Delivery Man






Rating: PG-13


Reason for the Rating: Thematic elements, sexual content, some drug material, brief violence and language.


Plot Summary: A lifelong slacker and delivery man finds out that he is the biological father to 533 children.


PopFam Recommends: Delivery Man is a funny, heartwarming movie that most teens and parents will enjoy.


David Wozniak has 533 children…He just doesn’t know it yet.


Wozniak (Vince Vaughn) works as a delivery driver for his father’s meat company, and he’s got problems. He’s not good at his job. At one point in his life, he had to (repeatedly) donate sperm to a sperm bank to raise a significant amount of money. Those days are long past, but now he’s $80,000 in debt to the mob , and his relationship with girlfriend Emma (Cobie Smulders) is failing. Then comes “the big fight” with Emma. He’s stunned to discover that she’s pregnant with his child—and that she plans to raise the baby without his help.


Suffice it to say that David’s life has not turned out the way he’d planned. Still, he’s a man with a generous heart, he’s got good friends, and maintains a hope for better things.


What he doesn’t know is that Emma’s baby will actually be his 534th child!


Through a mix-up at the sperm bank, David’s anonymous “contributions” were accidentally distributed to hundreds of women, resulting in 533 successful pregnancies. Of that number, 142 of the children, now grown, have filed a lawsuit to find out who their biological dad—known to them only by the donor alias, “Starbuck”—is.


David’s life couldn’t seem to get any worse. But the good Mr. Wozniak isn’t counted out yet.


He enlists his best friend Brett (Chris Pratt) as his lawyer and the two plan to not only keep David anonymous, but also to countersue the clinic where David donated. If they win this, David’s debt to the mob will be a thing of the past! But what should be a simple money-grab gets difficult when David starts to anonymously meet—and unexpectedly love—some of his biological children.


So what will David do? Will he stay the course and win money to pay off his debts and (hopefully) get his girl and their baby back? Or will he give it all up and reveal his identity to the 533 children he is secretly growing to love? Watching David Wozniak work through this dilemma is what makes this film worthwhile.


Delivery Man fits neatly into the typical Vince Vaughn movie. He once again succeeds at playing the loveable slacker who works to overcome his shortcomings. Along the way, there are of course quite a few laughs and funny circumstances. But unlike most Vaughn movies, there is actually some drama and heart thrown in. Pleasantly, those moments didn’t seem out of place, and added an unexpected layer of depth to the performance of the guy who pioneered lightweight comedy as star of films like Wedding Crashers and Dodgeball.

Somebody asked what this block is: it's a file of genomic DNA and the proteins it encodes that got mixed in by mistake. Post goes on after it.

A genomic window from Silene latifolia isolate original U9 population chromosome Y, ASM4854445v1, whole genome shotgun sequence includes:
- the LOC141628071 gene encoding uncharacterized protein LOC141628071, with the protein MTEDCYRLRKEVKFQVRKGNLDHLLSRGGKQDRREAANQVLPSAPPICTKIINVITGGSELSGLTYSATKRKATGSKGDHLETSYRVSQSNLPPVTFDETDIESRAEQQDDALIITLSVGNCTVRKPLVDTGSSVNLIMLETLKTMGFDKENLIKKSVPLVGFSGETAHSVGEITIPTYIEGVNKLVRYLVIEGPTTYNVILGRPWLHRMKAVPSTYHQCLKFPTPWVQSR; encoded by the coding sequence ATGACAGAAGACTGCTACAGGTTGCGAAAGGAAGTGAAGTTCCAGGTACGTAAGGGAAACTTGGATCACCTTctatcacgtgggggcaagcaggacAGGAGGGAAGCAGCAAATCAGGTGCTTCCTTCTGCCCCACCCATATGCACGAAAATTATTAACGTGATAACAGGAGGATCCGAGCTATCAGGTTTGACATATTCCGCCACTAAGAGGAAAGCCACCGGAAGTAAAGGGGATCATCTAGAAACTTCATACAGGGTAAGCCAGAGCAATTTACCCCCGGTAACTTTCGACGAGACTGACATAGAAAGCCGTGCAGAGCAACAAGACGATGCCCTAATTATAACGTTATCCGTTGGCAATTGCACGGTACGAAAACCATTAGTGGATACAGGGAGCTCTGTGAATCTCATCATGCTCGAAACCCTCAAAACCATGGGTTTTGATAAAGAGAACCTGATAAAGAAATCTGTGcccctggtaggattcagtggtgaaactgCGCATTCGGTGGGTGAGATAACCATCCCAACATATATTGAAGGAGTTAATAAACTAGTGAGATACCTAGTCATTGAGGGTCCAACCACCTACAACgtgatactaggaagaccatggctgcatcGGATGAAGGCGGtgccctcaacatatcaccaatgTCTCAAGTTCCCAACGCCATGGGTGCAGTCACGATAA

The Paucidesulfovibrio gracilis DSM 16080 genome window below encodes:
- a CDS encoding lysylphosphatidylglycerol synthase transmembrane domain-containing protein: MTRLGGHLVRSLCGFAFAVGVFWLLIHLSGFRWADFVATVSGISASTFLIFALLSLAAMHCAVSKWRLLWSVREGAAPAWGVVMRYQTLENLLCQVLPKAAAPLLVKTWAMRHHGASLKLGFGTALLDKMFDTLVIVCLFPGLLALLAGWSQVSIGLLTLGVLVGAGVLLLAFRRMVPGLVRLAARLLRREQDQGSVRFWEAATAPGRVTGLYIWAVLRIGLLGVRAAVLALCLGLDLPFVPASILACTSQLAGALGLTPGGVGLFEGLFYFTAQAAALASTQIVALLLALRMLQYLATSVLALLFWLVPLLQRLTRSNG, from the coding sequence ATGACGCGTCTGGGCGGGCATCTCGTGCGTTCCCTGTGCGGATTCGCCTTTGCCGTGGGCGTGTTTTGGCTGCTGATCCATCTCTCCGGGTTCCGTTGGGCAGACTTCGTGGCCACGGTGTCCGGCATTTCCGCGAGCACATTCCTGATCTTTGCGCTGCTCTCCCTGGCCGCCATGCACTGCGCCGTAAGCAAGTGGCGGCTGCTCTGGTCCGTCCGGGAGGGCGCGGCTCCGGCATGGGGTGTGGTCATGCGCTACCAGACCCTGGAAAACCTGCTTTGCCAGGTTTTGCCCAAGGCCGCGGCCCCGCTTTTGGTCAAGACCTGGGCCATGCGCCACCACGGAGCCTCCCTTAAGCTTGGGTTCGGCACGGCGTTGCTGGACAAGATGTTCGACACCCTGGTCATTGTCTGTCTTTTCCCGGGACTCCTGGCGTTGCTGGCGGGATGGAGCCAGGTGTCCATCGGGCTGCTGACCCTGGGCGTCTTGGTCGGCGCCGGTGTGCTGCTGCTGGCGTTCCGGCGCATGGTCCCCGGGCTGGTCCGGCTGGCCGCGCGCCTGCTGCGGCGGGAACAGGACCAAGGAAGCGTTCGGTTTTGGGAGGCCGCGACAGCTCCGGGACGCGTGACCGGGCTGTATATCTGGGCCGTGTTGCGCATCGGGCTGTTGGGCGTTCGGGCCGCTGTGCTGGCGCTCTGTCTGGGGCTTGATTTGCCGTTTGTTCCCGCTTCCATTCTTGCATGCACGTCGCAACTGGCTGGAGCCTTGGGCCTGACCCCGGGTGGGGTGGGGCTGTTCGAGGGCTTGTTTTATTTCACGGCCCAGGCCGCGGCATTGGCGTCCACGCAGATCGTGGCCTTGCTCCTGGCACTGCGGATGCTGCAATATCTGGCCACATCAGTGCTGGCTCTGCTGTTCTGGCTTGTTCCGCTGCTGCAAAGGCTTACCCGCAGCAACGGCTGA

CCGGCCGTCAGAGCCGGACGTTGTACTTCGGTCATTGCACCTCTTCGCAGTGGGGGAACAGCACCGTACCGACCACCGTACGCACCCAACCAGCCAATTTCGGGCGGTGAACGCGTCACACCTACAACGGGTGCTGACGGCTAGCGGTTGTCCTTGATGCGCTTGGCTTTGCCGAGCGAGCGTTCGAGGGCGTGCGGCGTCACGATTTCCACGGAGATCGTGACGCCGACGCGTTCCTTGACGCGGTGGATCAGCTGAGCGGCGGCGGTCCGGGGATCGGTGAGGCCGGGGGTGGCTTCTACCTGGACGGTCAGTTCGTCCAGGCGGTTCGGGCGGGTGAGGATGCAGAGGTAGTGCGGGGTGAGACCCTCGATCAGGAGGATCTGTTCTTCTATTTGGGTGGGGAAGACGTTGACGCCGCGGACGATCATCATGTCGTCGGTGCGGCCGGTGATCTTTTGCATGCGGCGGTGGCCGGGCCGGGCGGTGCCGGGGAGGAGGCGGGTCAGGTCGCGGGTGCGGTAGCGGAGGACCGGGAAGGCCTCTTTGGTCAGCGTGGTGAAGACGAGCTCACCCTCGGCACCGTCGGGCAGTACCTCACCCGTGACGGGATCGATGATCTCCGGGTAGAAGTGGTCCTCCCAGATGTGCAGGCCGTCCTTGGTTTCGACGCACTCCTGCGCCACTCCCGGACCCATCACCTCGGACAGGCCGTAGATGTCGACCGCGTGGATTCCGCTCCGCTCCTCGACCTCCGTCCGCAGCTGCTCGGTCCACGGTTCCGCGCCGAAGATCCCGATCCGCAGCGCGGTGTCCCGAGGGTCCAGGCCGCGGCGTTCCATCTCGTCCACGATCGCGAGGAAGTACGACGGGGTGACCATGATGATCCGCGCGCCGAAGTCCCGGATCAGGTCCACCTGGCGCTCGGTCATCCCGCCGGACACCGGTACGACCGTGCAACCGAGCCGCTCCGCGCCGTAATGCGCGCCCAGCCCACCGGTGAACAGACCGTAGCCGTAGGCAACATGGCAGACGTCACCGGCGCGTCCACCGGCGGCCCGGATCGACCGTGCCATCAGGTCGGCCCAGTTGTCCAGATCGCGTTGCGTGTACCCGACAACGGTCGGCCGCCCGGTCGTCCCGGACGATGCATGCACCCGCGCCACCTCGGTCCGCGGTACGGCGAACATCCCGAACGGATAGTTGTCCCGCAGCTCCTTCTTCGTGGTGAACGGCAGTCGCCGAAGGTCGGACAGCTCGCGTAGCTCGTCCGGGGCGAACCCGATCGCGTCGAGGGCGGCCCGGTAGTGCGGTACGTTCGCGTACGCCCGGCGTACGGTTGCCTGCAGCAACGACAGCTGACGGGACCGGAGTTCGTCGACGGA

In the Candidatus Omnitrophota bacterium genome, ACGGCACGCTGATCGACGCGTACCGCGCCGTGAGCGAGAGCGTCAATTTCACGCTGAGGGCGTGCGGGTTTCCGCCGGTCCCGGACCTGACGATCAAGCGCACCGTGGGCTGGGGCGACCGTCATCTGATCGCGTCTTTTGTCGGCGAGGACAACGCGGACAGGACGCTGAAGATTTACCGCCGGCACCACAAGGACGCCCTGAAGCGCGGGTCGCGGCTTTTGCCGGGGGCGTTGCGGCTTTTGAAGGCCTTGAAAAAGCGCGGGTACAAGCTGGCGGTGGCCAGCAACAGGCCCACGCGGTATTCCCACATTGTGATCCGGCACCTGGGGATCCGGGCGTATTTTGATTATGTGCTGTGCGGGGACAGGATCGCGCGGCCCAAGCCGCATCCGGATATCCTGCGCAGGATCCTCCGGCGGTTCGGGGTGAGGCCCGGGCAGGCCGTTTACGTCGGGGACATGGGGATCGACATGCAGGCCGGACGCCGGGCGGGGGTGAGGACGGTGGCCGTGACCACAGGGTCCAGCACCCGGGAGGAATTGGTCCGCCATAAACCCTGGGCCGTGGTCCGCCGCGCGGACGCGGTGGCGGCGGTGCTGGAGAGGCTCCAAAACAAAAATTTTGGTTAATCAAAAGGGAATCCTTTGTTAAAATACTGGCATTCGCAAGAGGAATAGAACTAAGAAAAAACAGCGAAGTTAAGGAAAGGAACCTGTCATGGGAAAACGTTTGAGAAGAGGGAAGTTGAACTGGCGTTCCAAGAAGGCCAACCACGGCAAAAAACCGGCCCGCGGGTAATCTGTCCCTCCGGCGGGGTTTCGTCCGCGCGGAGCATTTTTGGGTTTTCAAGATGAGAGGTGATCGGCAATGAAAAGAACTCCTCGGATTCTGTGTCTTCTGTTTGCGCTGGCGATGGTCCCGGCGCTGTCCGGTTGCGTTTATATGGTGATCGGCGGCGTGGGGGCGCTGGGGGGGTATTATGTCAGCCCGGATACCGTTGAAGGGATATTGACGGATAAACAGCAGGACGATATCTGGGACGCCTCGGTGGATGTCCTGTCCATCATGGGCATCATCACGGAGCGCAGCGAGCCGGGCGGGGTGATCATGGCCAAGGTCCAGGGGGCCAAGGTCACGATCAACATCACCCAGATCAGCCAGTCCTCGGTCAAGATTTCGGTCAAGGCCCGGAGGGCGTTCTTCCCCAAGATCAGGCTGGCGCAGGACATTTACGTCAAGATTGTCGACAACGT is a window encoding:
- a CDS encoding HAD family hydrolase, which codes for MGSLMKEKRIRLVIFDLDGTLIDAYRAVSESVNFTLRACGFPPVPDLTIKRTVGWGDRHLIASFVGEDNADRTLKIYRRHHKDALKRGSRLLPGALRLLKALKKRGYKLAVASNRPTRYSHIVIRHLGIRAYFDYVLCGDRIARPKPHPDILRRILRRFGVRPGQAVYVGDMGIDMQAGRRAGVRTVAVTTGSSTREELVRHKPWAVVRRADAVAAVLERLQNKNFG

The story (based on director Ken Scott’s 2011 French film, Starbuck) was well-paced and nicely thought-out. Something interesting was always happening onscreen, some new twist or jolt that made you want to see more. While there is a large ensemble cast, there are just a few core characters, and they all did good jobs at portraying the roles they were in.


Parents should be aware there are a few profanities used in the film, as well as intermittent sexual references, so I wouldn’t recommend this movie for younger children. Also, parents of early teens may want to watch Delivery Man first to make sure it’s appropriate for your kids specifically.


Bonus features on this Blu-ray aren’t anything spectacular. There’s a gag reel that was only OK, and a solitary deleted scene. There’s also a short and lifeless little blurb about Vince Vaughn’s improv skills and a “making of” segment. None of the extras really caught my attention or had anything great to add to the movie.


Overall though, while Delivery Man won’t be winning any Academy Awards, it easily achieved what it set out to do: Entertain. This is a fun movie that most of your family, teens and up, should enjoy.


Let’s Talk About It

Use these questions to spark discussion among family members who are interested in this movie:


• How has having kids changed your perspective on life and your priorities?


• How have you been a guardian angel for your kids without them knowing about it?


• Any thoughts on how you would parent 533 kids?


• In what ways might an active faith in God change David Wozniak’s perspective? How does it change yours?


• What advice would you give to first time parents? To your parents?




Tags: Delivery Man, Vince Vaughn, Chris Pratt, Cobie Smulders, David Wozniak, Ken Scott, Starbuck


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